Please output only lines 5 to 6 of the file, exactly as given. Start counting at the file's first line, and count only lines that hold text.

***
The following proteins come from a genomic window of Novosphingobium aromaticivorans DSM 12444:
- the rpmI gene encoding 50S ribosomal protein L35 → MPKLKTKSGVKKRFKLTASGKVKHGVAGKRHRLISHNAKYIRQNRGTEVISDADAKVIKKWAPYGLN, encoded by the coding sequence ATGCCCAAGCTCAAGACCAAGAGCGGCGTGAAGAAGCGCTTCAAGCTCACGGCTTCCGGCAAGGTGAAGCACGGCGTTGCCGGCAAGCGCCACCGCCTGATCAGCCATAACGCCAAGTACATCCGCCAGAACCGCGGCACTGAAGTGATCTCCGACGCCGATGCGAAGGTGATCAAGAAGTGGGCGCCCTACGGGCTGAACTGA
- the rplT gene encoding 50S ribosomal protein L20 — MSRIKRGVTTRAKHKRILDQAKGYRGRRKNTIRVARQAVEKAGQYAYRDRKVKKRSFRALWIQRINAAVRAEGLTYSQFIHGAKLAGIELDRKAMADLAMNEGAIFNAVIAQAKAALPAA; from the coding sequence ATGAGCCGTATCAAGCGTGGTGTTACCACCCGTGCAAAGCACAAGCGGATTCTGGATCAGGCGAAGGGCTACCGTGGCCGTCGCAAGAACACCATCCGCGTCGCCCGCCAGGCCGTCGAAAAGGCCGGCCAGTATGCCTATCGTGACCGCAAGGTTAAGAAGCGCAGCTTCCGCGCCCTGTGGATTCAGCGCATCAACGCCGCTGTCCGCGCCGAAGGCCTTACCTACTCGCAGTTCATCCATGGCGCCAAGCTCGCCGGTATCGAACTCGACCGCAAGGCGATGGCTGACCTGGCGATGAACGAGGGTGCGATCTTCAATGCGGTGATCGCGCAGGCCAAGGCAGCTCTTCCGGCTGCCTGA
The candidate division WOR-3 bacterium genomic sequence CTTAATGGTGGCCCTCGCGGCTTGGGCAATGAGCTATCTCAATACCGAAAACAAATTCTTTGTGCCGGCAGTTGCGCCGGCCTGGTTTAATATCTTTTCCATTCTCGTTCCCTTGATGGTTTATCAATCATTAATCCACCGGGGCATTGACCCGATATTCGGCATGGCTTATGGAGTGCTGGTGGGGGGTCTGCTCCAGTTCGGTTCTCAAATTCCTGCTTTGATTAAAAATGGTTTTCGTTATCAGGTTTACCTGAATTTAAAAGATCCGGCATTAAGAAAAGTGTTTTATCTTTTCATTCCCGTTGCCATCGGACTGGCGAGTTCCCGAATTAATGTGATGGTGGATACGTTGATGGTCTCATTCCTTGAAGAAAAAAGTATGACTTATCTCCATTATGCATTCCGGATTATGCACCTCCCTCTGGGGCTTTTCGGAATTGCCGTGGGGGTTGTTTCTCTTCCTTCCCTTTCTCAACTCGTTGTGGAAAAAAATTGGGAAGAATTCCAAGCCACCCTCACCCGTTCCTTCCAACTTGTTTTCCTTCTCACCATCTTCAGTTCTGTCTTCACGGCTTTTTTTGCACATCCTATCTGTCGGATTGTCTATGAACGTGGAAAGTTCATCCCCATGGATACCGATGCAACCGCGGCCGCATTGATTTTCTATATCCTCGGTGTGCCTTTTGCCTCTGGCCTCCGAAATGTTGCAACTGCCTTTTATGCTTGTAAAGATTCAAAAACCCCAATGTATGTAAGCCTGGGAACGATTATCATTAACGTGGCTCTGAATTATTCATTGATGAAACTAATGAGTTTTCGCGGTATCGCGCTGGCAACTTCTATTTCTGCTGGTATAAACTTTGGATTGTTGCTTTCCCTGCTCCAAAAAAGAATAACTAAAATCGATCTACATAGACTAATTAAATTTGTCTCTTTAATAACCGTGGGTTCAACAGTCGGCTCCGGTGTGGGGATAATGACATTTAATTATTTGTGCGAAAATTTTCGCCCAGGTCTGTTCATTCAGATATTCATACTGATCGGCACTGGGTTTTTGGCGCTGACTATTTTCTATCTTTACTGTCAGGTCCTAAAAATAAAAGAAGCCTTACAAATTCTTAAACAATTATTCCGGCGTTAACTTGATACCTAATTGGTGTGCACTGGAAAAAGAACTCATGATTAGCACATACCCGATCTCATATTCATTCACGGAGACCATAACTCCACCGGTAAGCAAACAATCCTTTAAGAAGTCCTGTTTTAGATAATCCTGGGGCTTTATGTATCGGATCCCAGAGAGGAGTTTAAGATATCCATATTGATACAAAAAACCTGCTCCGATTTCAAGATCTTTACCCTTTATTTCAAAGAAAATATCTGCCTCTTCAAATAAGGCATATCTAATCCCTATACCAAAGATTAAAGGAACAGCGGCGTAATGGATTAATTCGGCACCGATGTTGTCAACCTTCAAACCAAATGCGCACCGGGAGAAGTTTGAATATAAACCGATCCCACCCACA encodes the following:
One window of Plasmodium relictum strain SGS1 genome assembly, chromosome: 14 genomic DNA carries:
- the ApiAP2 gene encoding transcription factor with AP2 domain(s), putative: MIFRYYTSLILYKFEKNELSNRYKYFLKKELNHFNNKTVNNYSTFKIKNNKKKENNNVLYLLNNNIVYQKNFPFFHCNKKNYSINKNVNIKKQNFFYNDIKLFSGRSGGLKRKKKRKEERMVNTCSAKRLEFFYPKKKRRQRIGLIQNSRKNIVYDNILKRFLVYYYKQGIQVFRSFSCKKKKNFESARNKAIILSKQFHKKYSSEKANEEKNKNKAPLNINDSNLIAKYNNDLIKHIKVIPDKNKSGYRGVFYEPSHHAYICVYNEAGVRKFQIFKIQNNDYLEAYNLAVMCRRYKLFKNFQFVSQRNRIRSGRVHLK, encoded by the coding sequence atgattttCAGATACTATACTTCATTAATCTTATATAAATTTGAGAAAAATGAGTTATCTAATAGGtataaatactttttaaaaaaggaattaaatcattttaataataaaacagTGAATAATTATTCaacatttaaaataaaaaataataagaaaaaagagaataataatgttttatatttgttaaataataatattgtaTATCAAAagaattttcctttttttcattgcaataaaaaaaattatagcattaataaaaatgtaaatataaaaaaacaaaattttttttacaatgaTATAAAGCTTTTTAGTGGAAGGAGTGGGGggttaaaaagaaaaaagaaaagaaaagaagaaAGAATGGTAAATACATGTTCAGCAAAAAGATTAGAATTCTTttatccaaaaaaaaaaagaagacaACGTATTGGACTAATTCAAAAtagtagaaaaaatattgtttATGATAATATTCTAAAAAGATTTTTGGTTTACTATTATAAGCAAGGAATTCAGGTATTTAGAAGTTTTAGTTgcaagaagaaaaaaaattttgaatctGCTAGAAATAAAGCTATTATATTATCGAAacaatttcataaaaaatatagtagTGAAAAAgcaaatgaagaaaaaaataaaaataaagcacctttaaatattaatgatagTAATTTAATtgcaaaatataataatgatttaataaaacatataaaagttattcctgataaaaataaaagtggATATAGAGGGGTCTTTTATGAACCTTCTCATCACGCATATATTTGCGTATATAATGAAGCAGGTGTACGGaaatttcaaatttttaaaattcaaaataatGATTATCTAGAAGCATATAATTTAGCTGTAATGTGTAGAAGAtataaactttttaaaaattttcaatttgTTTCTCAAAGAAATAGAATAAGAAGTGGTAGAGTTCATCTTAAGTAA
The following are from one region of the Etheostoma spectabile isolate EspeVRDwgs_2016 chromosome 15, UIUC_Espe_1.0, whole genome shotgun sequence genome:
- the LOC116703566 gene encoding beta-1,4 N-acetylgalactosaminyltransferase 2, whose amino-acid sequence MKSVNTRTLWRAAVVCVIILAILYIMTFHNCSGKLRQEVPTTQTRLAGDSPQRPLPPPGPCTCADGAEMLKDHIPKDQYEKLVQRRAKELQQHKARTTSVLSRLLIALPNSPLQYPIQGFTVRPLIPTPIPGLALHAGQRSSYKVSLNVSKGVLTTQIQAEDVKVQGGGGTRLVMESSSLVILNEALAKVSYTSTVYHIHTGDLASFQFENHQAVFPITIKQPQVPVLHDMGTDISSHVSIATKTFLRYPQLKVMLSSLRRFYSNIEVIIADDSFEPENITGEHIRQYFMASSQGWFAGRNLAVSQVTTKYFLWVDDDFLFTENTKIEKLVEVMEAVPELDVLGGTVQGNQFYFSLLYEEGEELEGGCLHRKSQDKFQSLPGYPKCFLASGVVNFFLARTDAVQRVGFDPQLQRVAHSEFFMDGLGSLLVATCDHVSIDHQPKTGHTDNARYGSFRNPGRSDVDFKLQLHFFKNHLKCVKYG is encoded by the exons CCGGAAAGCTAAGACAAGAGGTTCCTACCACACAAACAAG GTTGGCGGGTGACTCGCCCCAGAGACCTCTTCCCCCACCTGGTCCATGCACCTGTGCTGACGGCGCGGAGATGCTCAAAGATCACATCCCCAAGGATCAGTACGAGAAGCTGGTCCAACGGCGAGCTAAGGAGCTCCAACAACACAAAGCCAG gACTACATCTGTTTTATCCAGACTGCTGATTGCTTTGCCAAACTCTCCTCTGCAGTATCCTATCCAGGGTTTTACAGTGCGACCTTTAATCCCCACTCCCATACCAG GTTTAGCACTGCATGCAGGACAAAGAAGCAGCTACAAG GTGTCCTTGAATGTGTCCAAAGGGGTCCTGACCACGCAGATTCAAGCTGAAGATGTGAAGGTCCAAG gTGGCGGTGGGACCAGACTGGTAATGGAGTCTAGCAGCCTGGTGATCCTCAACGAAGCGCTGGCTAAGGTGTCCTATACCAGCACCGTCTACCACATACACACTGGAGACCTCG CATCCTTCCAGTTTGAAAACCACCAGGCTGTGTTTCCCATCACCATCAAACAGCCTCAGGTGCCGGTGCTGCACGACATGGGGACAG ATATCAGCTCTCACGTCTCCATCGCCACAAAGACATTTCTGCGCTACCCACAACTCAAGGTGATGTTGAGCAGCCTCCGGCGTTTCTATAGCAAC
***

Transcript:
One window of Plasmodium relictum strain SGS1 genome assembly, chromosome: 14 genomic DNA carries:
- the ApiAP2 gene encoding transcription factor with AP2 domain(s), putative: MIFRYYTSLILYKFEKNELSNRYKYFLKKELNHFNNKTVNNYSTFKIKNNKKKENNNVLYLLNNNIVYQKNFPFFHCNKKNYSINKNVNIKKQNFFYNDIKLFSGRSGGLKRKKKRKEERMVNTCSAKRLEFFYPKKKRRQRIGLIQNSRKNIVYDNILKRFLVYYYKQGIQVFRSFSCKKKKNFESARNKAIILSKQFHKKYSSEKANEEKNKNKAPLNINDSNLIAKYNNDLIKHIKVIPDKNKSGYRGVFYEPSHHAYICVYNEAGVRKFQIFKIQNNDYLEAYNLAVMCRRYKLFKNFQFVSQRNRIRSGRVHLK, encoded by the coding sequence atgattttCAGATACTATACTTCATTAATCTTATATAAATTTGAGAAAAATGAGTTATCTAATAGGtataaatactttttaaaaaaggaattaaatcattttaataataaaacagTGAATAATTATTCaacatttaaaataaaaaataataagaaaaaagagaataataatgttttatatttgttaaataataatattgtaTATCAAAagaattttcctttttttcattgcaataaaaaaaattatagcattaataaaaatgtaaatataaaaaaacaaaattttttttacaatgaTATAAAGCTTTTTAGTGGAAGGAGTGGGGggttaaaaagaaaaaagaaaagaaaagaagaaAGAATGGTAAATACATGTTCAGCAAAAAGATTAGAATTCTTttatccaaaaaaaaaaagaagacaACGTATTGGACTAATTCAAAAtagtagaaaaaatattgtttATGATAATATTCTAAAAAGATTTTTGGTTTACTATTATAAGCAAGGAATTCAGGTATTTAGAAGTTTTAGTTgcaagaagaaaaaaaattttgaatctGCTAGAAATAAAGCTATTATATTATCGAAacaatttcataaaaaatatagtagTGAAAAAgcaaatgaagaaaaaaataaaaataaagcacctttaaatattaatgatagTAATTTAATtgcaaaatataataatgatttaataaaacatataaaagttattcctgataaaaataaaagtggATATAGAGGGGTCTTTTATGAACCTTCTCATCACGCATATATTTGCGTATATAATGAAGCAGGTGTACGGaaatttcaaatttttaaaattcaaaataatGATTATCTAGAAGCATATAATTTAGCTGTAATGTGTAGAAGAtataaactttttaaaaattttcaatttgTTTCTCAAAGAAATAGAATAAGAAGTGGTAGAGTTCATCTTAAGTAA